Epigenetic Epidemiology

An online short course

This course aims to provide an overview of epidemiological principles that are relevant to epigenetic studies. The course will provide attendees with the knowledge, skills and code necessary to design, execute and interpret population-based epigenetic studies

Course date 23 - 25 March 2021
Course fee £660
Course Organisers Dr Matthew Suderman & Dr Paul Yousefi

Prerequisites

Please ensure you meet the following prerequisites before booking:

Knowledge A basic knowledge of epidemiology is required and some understanding of molecular genetics terminology would be advantageous. Some practical knowledge of R would be helpful. 
Software Prior to the course, attendees should have installed R on their computer. Detailed instructions will be made available closer to the start of the course.

Please note that this course attracts a highly multi-disciplinary audience. We do our utmost to accommodate this and ask that if in any doubt, prospective participants enquire prior to booking to check that the course is targeted at the right level for their needs.

Course format

This 3-day course will be online and consist of live sessions. Practical sessions will use the R programming language. Prior to the course, attendees should have installed R on their computer prior to the course. Detailed instructions will be made available closer to the start of the course.

Course objectives

By the end of the short course participants should be able to:
 
  1. discuss the utility of epigenetics in epidemiological studies;
  2. outline the strengths and weaknesses of various epigenetic epidemiological study designs;
  3. choose and apply appropriate statistical methods for different analyses of epigenetic data;
  4. interpret findings of epigenetic epidemiological studies;
  5. critically appraise epigenetic epidemiology literature;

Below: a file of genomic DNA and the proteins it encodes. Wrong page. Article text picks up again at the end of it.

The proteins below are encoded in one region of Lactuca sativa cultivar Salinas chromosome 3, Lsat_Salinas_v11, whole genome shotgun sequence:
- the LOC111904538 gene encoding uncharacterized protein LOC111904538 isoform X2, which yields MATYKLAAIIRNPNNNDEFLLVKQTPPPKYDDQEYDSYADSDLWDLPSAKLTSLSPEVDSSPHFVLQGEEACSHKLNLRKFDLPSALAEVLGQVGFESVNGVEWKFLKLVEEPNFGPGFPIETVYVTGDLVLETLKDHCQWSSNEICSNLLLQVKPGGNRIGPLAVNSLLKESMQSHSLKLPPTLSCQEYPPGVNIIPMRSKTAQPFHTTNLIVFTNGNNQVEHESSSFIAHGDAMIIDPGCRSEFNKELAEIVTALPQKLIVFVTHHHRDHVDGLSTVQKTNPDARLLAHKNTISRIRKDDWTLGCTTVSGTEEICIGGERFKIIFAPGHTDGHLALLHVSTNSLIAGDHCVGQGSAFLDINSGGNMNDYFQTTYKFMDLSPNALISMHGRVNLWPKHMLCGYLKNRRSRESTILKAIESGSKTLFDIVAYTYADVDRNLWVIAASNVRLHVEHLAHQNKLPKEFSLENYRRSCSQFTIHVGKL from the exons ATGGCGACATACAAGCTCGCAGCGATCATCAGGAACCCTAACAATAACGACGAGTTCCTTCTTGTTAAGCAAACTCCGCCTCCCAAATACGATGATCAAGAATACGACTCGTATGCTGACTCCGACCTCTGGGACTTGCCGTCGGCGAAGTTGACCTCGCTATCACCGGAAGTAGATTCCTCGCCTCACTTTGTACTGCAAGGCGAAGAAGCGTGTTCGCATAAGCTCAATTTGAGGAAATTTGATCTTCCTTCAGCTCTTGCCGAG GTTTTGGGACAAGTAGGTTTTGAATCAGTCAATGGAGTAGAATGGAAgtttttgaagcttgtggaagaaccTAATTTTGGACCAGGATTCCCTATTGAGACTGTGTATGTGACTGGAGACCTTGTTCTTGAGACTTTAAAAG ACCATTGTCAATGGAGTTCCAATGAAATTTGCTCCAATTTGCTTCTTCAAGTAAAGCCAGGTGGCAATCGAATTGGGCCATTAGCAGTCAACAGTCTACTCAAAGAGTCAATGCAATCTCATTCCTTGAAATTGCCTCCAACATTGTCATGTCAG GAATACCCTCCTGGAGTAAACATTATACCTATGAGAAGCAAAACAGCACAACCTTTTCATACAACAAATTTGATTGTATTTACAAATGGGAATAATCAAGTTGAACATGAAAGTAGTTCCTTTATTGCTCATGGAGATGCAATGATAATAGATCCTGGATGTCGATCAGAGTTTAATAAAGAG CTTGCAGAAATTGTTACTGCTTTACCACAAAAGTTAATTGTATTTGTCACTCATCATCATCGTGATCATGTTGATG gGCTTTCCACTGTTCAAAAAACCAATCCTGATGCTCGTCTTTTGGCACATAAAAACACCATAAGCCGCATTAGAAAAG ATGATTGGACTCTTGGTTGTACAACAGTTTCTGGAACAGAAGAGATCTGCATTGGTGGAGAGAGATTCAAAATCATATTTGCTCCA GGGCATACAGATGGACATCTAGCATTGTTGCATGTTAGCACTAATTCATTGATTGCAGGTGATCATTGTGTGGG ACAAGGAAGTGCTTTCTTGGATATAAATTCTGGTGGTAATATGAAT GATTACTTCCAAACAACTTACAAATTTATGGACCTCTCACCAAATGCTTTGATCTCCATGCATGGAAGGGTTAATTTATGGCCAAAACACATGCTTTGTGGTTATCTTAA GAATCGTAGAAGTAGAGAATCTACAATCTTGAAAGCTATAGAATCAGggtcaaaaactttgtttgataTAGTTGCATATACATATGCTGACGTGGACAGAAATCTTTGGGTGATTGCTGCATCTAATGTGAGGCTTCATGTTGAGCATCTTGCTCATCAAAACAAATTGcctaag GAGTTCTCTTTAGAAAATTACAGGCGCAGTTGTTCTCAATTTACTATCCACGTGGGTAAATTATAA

6. design epigenetic epidemiology studies and justify choice of design;
  7. discuss and apply possible approaches such as Mendelian randomization to strengthen causal inference in epigenetic epidemiology.

Who the course is intended for

This course is intended for individuals engaged in population-based studies who wish to incorporate epigenetic measures into their research. Attendees may have a background in epidemiology, molecular genetics, statistics, public health or a clinical speciality. A basic knowledge of epidemiology is required and some understanding of molecular genetics terminology would be advantageous. Some practical knowledge of R would be helpful. The course includes information on laboratory based methods but this will be aimed at the non-specialist (i.e. those without first-hand lab experience).

Please note that this course attracts a highly multi-disciplinary audience. We do our utmost to accommodate this and ask that if in any doubt, prospective participants enquire prior to booking to check that the course is targeted at the right level for their needs.

Course outline

Topics to be covered include:

  1. the various uses of epigenetic data in epidemiology (including as an exposure, outcome, mediator, indicator and predictor);
  2. the role of epigenetics in development and disease;
  3. key considerations in the design of epigenetic epidemiological studies (including choosing appropriate technologies and statistical analyses);
  4. interpreting epigenetic data (including genetics and epigenetics, region-based approaches, integration with gene expression, the use of bioinformatics);
  5. strengths and weaknesses of epigenetic studies, and critical appraisal of epigenetic epidemiology literature;
  6. causality in epigenetics (including the importance of establishing causality to address certain research questions, examples of causal inference techniques, applying Mendelian randomization in epigenetic epidemiology).

Recommended reading

Sharp GC, Relton CL. Epigenetics and noncommunicable diseases. Epigenomics 2017; 9(6): 789-791.

Relton CL, Davey Smith G. Is epidemiology ready for epigenetics? Int J Epidemiol 2012; 41(1): 5-9.

Horvath S. DNA methylation age of human tissues and cell types. Genome Biol 2013; 14(10): R115.

Joubert BR et al. DNA methylation in newborns and maternal smoking in pregnancy: Genome-wide consortium meta-analysis. Am J Hum Genet 2016 Mar 30.

Online Course Bookings


Bookings are open for online courses running in 2021.

The whole course was very interesting and carefully thought through. All the lecturers were very passionate about the research they were teaching.

Course feedback, April 2019

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Coronavirus (COVID-19)

We may need to make responsive changes to our courses at short notice in order to follow the latest Public Health, Government and University guidance on coronavirus (COVID-19).

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